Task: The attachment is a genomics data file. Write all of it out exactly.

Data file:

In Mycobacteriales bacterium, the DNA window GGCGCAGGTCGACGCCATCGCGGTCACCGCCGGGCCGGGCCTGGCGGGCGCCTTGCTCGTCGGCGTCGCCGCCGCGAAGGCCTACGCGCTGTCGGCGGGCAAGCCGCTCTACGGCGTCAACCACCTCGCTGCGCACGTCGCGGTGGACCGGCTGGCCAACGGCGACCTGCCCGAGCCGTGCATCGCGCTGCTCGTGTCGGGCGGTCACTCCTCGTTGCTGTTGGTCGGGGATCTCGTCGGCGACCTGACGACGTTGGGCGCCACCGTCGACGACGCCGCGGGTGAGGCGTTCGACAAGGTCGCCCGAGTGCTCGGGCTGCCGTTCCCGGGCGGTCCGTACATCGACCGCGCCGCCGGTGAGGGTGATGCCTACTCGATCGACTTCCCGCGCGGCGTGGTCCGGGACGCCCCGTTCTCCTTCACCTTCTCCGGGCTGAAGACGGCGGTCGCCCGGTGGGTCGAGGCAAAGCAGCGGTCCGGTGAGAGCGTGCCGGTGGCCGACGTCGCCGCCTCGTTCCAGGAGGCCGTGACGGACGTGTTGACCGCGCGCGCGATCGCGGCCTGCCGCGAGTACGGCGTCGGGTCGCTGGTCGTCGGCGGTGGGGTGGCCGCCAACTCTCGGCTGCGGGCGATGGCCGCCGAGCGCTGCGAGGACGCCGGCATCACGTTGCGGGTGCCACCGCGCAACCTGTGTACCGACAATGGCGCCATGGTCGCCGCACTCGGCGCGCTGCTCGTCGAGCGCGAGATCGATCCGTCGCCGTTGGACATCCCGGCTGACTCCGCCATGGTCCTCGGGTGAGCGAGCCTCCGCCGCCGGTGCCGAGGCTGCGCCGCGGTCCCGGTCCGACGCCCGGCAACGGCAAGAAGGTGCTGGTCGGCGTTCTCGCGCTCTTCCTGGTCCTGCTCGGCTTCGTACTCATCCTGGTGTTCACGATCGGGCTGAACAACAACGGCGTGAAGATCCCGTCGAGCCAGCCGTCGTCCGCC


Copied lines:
In Mycobacteriales bacterium, the DNA window GGCGCAGGTCGACGCCATCGCGGTCACCGCCGGGCCGGGCCTGGCGGGCGCCTTGCTCGTCGGCGTCGCCGCCGCGAAGGCCTACGCGCTGTCGGCGGGCAAGCCGCTCTACGGCGTCAACCACCTCGCTGCGCACGTCGCGGTGGACCGGCTGGCCAACGGCGACCTGCCCGAGCCGTGCATCGCGCTGCTCGTGTCGGGCGGTCACTCCTCGTTGCTGTTGGTCGGGGATCTCGTCGGCGACCTGACGACGTTGGGCGCCACCGTCGACGACGCCGCGGGTGAGGCGTTCGACAAGGTCGCCCGAGTGCTCGGGCTGCCGTTCCCGGGCGGTCCGTACATCGACCGCGCCGCCGGTGAGGGTGATGCCTACTCGATCGACTTCCCGCGCGGCGTGGTCCGGGACGCCCCGTTCTCCTTCACCTTCTCCGGGCTGAAGACGGCGGTCGCCCGGTGGGTCGAGGCAAAGCAGCGGTCCGGTGAGAGCGTGCCGGTGGCCGACGTCGCCGCCTCGTTCCAGGAGGCCGTGACGGACGTGTTGACCGCGCGCGCGATCGCGGCCTGCCGCGAGTACGGCGTCGGGTCGCTGGTCGTCGGCGGTGGGGTGGCCGCCAACTCTCGGCTGCGGGCGATGGCCGCCGAGCGCTGCGAGGACGCCGGCATCACGTTGCGGGTGCCACCGCGCAACCTGTGTACCGACAATGGCGCCATGGTCGCCGCACTCGGCGCGCTGCTCGTCGAGCGCGAGATCGATCCGTCGCCGTTGGACATCCCGGCTGACTCCGCCATGGTCCTCGGGTGAGCGAGCCTCCGCCGCCGGTGCCGAGGCTGCGCCGCGGTCCCGGTCCGACGCCCGGCAACGGCAAGAAGGTGCTGGTCGGCGTTCTCGCGCTCTTCCTGGTCCTGCTCGGCTTCGTACTCATCCTGGTGTTCACGATCGGGCTGAACAACAACGGCGTGAAGATCCCGTCGAGCCAGCCGTCGTCCGCC